Famous Quotes from Pride and Prejudice by Jane Austen

Famous Quotes from Pride and Prejudice | Jane Austen’s Quotes

“It is a truth universally acknowledged that a single man in possession of a good fortune, must be in want of a wife.” (Jane Austen)

This is the opening line of the novel, Pride and Prejudice, and is one of the famous opening lines in fiction writing. This line carries a miniature sketch of the entire plot. Most of the quotes of Jane Austen are used in an ironic sense and carry opposite meaning than the literal text. This quote is also an ironic statement and Jane wants to reveal that the reverse of the statement is true.

“A lady’s imagination is very rapid; it jumps from admiration to love, from love to matrimony in a moment.” (Darcy)

Above said quote was spoken by Fitzwilliam Darcy when he and Caroline Bingley were discussing Elizabeth and Bingley asks Darcy in a joking way that when their wedding (mean with Elizabeth) is to be scheduled.

“Happiness in marriage is entirely a matter of chance. If the dispositions of the parties are ever so well known to each other, or ever so similar before-hand, it does not advance their felicity in the least.” (Charlotte Lucas)

These lines were spoken by Charlotte Lucas when she and Elizabeth are discussing about marriage. Here Elizabeth’s views are that a man should marry for happiness but not for a good fortune. While, on the other hand Charlotte’s views differ from that of Elizabeth and she disagrees to her that happiness in marriage is entirely a matter of chance.

“The distance is nothing when one has a motive.” (Elizabeth Bennet)

This one line quote was spoken by Elizabeth Bennet when Jane Bennet receives an invitation from Bingley to visit him in Netherfield. When they talk about distance and Jane hesitate to go then Lizzy says that motives do not matter with distance. Mrs. Bennet urges her daughter Jane to use a horse rather than a carriage so she’ll have to stay there overnight. Unfortunately, Jane Bennet becomes sick due to bad weather.

“Your Mother Will Never See You Again If You Do Not Marry Mr. Collins, and I Will Never See You Again If You Do” (Mr. Bennet)

This statement was passed by Mr. Bennet when Mrs. Bennet ask Mr. Bennet to make his daughter agree to marry Mr. Collins but Elizabeth has rejected Collins’ proposal and do not want to marry him. Mr. Bennet, who likes his daughter, also agrees with Elizabeth in her decision.

Some More Quotes from Pride and Prejudice

  • “I declare after all there is no enjoyment like reading! How much sooner one tires of anything than of a book! — When I have a house of my own, I shall be miserable if I have not an excellent library.” (Caroline Bingley)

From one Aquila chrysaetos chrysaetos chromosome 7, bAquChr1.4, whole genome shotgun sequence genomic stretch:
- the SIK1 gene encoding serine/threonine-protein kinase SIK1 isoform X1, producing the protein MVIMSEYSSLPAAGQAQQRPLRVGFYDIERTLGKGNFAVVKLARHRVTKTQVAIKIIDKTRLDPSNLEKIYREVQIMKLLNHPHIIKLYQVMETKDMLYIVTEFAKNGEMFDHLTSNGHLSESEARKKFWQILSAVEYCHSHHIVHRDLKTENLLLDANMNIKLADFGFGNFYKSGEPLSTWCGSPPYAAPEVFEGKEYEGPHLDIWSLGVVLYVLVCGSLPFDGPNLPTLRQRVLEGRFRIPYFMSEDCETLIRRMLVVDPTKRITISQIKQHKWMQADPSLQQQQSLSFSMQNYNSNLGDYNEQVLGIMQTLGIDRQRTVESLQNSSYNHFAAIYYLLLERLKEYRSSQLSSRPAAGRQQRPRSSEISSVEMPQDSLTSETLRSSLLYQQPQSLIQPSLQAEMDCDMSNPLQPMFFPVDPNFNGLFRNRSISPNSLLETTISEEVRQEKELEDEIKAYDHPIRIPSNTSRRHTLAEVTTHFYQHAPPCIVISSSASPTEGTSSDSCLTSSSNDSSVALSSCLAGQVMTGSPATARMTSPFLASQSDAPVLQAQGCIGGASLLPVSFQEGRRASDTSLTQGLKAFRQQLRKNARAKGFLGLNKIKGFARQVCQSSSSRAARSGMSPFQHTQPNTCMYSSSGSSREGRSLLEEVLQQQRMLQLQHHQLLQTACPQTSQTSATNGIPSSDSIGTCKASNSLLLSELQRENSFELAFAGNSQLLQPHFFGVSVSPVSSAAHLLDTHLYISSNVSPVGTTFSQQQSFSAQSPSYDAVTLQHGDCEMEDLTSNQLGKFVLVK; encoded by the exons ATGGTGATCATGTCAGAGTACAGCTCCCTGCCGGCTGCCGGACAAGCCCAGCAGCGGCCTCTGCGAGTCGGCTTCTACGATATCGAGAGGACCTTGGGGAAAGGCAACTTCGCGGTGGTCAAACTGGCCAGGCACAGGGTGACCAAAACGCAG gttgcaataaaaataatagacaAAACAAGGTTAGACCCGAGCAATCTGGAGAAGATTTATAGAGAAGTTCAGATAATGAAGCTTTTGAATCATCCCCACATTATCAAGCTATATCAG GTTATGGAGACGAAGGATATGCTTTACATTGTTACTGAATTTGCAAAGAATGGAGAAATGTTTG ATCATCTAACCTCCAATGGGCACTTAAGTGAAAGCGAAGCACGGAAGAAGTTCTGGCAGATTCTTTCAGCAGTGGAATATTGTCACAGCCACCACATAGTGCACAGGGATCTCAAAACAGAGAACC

• “Your defect is a propensity to hate everybody.””And yours,” he replied with a smile, “is willfully to misunderstand them.” (Mr. Darcy)
  • “There is nothing so bad as parting with one’s friends. One seems to forlorn without them.” (Mrs. Bennet)
  • “My courage always rises with every attempt to intimidate me.” (Elizabeth Bennet)
  • “Vanity and pride are different things, though the words are often used synonymously. A person may be proud without being vain. Pride relates more to our opinion of ourselves, vanity to what we would have others think of us.” (Mary Bennet)
  • “I could easily forgive his pride, if he had not mortified mine.” (Elizabeth Bennet)
  • “One cannot be always laughing at a man without now and then stumbling on something witty.” (Elizabeth Bennet)
  • “People themselves alter so much, that there is something new to be observed in them forever.” (Mr. Bingley)
  • “I have been meditating on the very great pleasure which a pair of fine eyes in the face of a pretty woman can bestow.” (Darcy)
  • “A girl likes to be crossed a little in love now and then.” (Mr. Bennet)
  • “For what do we live, but to make sport for our neighbors, and laugh at them in our turn?” (Mr. Bennet)
  • “What are men to rocks and mountains?” (Elizabeth Bennet)
  • You must allow me to tell you how ardently I admire and love you.” ( Mr. Darcy)
  • “But vanity, not love, has been my folly. Pleased with the preference of one, and offended by the neglect of the other, on the very beginning of our acquaintance, I have courted prepossession and ignorance, and driven reason away, where either were concerned. Till this moment, I never knew myself.” (Elizabeth Bennet)
  • “The upstart pretensions of a young woman without family, connections, or fortune. Is this to be endured! But it must not, shall not be. If you were sensible of your own good, you would not wish to quit the sphere, in which you have been brought up.”  (Lady Catherine)
  • “Ten thousand a year! Oh, Lord! What will become of me! I shall go distracted!” (Mrs. Benet)